May 26, 2015. 11:59 AM | Likes Like |Link to Comment
  • Why Goodyear Tire & Rubber Co. Stock Is A Buy Right Now [View article]
    This seems like a rather nitpicky comment. Good investors never take one single data point and hold it up as the truth, they (and Arie did) take a view of everything from a company's finances past, present and future and take into account long term industry outlooks and trends. GT is cheap by all measures.
    May 26, 2015. 11:53 AM | Likes Like |Link to Comment
  • Why Goodyear Tire & Rubber Co. Stock Is A Buy Right Now [View article]
    A good summary on a great long term hold.
    May 26, 2015. 08:12 AM | 1 Like Like |Link to Comment
  • Thoughts On The Unexpected Resignation Of Lumber Liquidators' CEO [View article]
    TMFDeej,

    Evidence and similar do not belong in the same sentence. It's conjecture. Do other companies selling Chinese laminate floooring? Absolutely but China is a big country with millions of different manufacturers - they are not all painted with the same brush.

    Are other companies knowingly mislabeling CARB compliant flooring? Doubtful.
    May 23, 2015. 02:54 PM | Likes Like |Link to Comment
  • Thoughts On The Unexpected Resignation Of Lumber Liquidators' CEO [View article]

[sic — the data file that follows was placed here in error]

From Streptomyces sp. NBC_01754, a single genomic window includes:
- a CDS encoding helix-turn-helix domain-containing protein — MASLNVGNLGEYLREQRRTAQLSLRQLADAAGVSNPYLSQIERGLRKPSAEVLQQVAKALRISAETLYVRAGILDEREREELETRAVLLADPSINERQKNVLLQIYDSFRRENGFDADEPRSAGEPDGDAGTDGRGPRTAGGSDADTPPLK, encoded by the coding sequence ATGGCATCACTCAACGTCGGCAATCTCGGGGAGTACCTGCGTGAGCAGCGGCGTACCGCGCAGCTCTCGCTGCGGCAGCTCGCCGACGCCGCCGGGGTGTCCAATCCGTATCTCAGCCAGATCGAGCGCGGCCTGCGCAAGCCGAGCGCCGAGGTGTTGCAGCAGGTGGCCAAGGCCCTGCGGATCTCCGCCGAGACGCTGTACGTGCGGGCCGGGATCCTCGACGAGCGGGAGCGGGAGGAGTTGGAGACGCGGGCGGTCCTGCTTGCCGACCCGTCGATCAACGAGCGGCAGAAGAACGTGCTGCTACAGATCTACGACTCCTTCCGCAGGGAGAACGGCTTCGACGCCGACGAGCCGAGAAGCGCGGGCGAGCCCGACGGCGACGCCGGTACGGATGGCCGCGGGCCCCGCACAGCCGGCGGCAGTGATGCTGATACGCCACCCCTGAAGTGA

Mark, it's a difficult job right now but it is still a plush one. It's not like the board was going to cut his salary to 0 and take away his options. He was doing extremely well for himself.

    As for other reasons - sure there could be some but health, family, and other reasons NEVER should catch a board off guard. If they do, there's a fundamental lack of communication between the CEO and the board, which is arguably as bad, if not worse than a company-wide cover up. There's a lot more going on here than you want to admit and it all points to a very bad situation.
    May 23, 2015. 02:49 PM | Likes Like |Link to Comment
  • Thoughts On The Unexpected Resignation Of Lumber Liquidators' CEO [View article]
    TMF,

    you're making an assertion in the absence of evidence - "I honestly am not convinced that if the Chinese flooring if installed correctly and not crushed up into tiny pieces is dangerous. It certainly isn't more dangerous than the formaldehyde glue that is being used in things like baby furniture sold by that industry." What we do know is that other suppliers flooring was tested along with LLs and found to be in compliance with industry regulations and standards. That's it. If you "feel" others are just as guilty in other industries, by all means, go and perform your own testing and begin initiating your own short positions.

    I don't think Tilson took any high ground in this. He's clearly laid out his short case for a while now - it just ended up being a much bigger opportunity than he initially realized. He's found many discrepencies in the company and continues to find them so he's keeping his short position. If his investors are happy (I'm sure they are), why should he cash out of his short position and donate to charity? That's not in anyone's best interest.

    Yes, if LL goes to 0 people will be out of jobs but that's capitalism for ya.
    May 21, 2015. 02:13 PM | 3 Likes Like |Link to Comment